Researchers in Michigan found that using one’s own name, or a 3rd person pronoun (he or she) in self-talk helped decrease activity in the brain associated with negative emotions. “Essentially, we think referring to yourself in the third person leads people to think about themselves more similar to how they think about others…. That helps people gain a tiny bit of psychological distance from their experiences, which can often be useful for regulating emotions,” according to psychology professor Jason Moser.
In 2010 basketball superstar LeBron James was widely criticized online for referring to himself in the 3rd person when talking about a decision to leave one team for another, but in fact he was using this method to distance himself from his emotions. “I didn’t want to make an emotional decision. I wanted to do what was best for LeBron James and what would make him happy,” LeBron said. So don’t be shy about having conversations with yourself—it’s not a sign that you’re crazy!
3. Let’s Get Physical: Decide When the Body is Ready
It’s perhaps too easy to think of our brain and cognitive processes as separate from the rest of our body, but biological and neuroscience research have shown our physical being is an integrated whole. The circadian rhythm describes the constant, regular fluctuation of many body parameters, such as temperature, blood pressure, and hormone levels, and these changes affect mood. In his most recent book, When: The Scientific Secrets of Perfect Timing, psychologist Daniel Pink identifies three main stages that we move through each day: Peak, Trough, Recovery.
In a podcast interview, Pink explains that most people have an elevated mood in the morning which would be good for making decisions requiring strict analysis. The mid-day trough is probably least conducive to making decisions. A study of 26,000 earnings calls (calls made by companies to shareholders to report on earnings) showed that afternoon calls had more negative emotional content and caused a temporary dip in stock price. The recovery period later in the day, however, sees a resurgence in mood, with less inhibition, and so would be a time for making decisions that require a little more creativity. Happy moods, however, need to be treated with caution as well. Abundant studies demonstrate that elevated moods tend to make us more prone to take risks and to dismiss warning signs.
The higher level thinking processes of our brain require considerable energy, which must come from the body’s content of blood glucose that powers the brain. Thus, the nutrition cycle is an important factor in decision-making. Behavioral economist Daniel Kahneman found that judges granted parole at a higher rate just after lunch, and then declined in correlation with time as their nutritional stores depleted. His conclusion was that the decrease in mental energy caused the judges to spend less analysis on each case, and go with a “safer” choice of not granting paroles. Subsequent research has shown a more complex relationship of hunger and risk taking. One study showed financial risk-seeking behavior increased when one was hungry. But other evidence showed that a particular class of people who normally tend to be risk-seeking, actually become more risk-averse when hungry. Besides minding our glucose levels at the moment of decision, we also need to be aware of our state of rest. Total sleep deprivation, i.e. having an accumulated lack of sleep because of circumstances such as night shifts, long hours, etc., has a significant impact on our cognitive ability. A meta-study (a study of sleep deprivation studies) found that total sleep deprivation increased rigid thinking and decreased the ability to use “new information in complex tasks requiring innovative decision-making.” Lacking sleep also led to less strategic thinking and increased risky behavior. Each person’s physical rhythms will be different, but we can’t ignore the link between mood, hunger, and rest when it’s time to make important choices.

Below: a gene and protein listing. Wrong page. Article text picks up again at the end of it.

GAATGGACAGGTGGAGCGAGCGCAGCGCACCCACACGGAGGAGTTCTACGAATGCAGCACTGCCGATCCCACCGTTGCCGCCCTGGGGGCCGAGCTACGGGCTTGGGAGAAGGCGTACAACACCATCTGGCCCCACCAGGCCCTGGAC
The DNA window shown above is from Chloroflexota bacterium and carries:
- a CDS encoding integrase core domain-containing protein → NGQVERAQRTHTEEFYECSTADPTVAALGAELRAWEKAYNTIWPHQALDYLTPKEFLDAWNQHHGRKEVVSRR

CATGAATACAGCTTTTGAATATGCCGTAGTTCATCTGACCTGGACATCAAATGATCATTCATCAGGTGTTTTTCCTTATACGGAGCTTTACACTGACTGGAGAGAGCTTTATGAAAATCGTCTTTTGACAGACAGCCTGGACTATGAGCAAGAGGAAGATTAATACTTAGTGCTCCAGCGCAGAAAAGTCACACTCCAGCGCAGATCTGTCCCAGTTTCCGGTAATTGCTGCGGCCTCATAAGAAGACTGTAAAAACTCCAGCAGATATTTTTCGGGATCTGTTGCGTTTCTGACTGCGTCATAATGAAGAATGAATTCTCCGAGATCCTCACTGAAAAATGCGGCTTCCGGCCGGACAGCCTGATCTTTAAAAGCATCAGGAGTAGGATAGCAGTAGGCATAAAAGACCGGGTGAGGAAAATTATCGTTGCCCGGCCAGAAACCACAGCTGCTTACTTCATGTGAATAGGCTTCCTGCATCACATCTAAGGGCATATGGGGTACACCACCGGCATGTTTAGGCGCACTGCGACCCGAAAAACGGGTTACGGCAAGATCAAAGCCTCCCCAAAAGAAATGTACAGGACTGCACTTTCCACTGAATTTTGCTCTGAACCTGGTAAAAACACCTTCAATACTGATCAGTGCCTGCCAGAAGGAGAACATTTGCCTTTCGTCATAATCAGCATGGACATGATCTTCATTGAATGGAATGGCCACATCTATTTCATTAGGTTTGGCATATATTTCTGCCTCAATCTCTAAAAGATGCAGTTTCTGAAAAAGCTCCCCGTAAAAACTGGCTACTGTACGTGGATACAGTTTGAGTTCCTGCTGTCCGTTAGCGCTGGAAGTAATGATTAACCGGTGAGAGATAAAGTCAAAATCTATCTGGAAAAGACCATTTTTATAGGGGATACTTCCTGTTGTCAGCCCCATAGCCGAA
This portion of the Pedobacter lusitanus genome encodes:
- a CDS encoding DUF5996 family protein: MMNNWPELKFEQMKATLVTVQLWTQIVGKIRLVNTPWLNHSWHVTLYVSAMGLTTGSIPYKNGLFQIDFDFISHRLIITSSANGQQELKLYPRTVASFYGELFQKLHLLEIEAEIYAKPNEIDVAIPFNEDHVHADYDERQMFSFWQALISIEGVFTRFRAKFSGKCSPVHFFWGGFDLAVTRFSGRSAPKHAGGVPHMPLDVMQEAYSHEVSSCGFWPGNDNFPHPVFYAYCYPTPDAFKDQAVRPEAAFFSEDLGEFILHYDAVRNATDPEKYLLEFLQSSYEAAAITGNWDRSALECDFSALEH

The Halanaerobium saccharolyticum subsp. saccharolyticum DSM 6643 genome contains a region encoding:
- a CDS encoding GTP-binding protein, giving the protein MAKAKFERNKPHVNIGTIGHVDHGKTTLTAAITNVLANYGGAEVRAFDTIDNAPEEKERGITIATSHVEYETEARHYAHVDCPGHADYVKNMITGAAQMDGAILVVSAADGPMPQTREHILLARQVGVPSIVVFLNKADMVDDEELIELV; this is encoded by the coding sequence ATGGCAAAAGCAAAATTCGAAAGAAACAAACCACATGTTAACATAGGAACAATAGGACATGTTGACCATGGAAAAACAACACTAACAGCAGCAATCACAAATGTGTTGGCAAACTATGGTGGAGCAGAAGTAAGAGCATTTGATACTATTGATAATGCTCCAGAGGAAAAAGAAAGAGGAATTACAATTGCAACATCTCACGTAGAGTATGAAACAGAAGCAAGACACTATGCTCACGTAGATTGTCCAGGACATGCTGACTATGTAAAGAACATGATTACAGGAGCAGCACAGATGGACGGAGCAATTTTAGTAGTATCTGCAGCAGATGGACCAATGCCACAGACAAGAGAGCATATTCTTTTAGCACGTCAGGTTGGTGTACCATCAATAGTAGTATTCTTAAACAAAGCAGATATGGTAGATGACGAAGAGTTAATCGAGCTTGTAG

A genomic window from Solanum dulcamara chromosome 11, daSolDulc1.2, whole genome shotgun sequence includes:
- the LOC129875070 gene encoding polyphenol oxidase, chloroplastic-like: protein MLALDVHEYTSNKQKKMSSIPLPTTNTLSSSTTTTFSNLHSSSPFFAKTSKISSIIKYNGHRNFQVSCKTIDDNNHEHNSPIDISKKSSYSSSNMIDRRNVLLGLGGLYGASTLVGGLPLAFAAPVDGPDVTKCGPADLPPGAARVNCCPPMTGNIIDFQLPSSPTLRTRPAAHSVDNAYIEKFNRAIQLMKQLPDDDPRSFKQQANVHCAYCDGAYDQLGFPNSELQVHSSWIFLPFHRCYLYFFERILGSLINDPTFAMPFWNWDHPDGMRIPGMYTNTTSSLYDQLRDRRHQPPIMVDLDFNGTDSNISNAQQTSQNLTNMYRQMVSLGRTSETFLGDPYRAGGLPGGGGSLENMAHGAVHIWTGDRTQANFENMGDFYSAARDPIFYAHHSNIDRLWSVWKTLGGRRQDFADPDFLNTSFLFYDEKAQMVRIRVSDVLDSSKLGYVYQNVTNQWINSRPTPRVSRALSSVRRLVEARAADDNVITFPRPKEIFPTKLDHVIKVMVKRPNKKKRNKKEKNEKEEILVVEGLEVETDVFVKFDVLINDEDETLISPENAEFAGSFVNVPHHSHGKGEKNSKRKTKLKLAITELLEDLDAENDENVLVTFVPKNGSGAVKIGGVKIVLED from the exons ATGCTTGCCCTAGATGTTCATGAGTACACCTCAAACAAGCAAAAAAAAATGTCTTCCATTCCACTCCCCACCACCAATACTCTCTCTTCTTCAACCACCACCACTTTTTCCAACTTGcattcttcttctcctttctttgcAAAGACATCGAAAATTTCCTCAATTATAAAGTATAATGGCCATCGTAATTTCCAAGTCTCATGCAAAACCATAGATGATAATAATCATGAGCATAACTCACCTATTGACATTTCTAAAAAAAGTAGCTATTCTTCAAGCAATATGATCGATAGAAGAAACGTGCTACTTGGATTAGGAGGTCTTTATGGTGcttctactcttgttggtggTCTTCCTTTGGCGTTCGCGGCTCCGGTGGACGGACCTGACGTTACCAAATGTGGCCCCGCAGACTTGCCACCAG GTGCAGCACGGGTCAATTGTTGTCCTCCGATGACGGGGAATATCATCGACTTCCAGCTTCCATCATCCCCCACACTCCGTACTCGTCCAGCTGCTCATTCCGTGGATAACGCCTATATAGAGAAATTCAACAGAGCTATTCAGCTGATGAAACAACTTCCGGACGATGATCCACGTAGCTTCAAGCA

4. Learn to Detach From Sunk Costs.
Sunk costs are unrecoverable expenditures of time, effort, and money we have already invested in some venture. Economists tell us that we must not consider sunk costs when making decisions about the future—that we must assess risks on their own merits and detach from the past. But this concept can feel counter-intuitive. Our problem is that we become emotionally attached to our goals and the efforts that we put into them.
A tragic incident on the top of the world in 1996 illustrates the consequences of counting sunk cost. Doug Hansen was a 46-year-old postal worker from Seattle with a dream of conquering Mount Everest. Though he had limited funds for a venture that cost many tens of thousands of dollars, he relentlessly pursued his goal. Unfortunately, he was turned back 110 meters from the summit in his first attempt at Everest in 1995. During his second attempt the following year, he was even more determined to succeed, saying “I’ve put too much of myself into this mountain to quit now without giving it everything I’ve got.”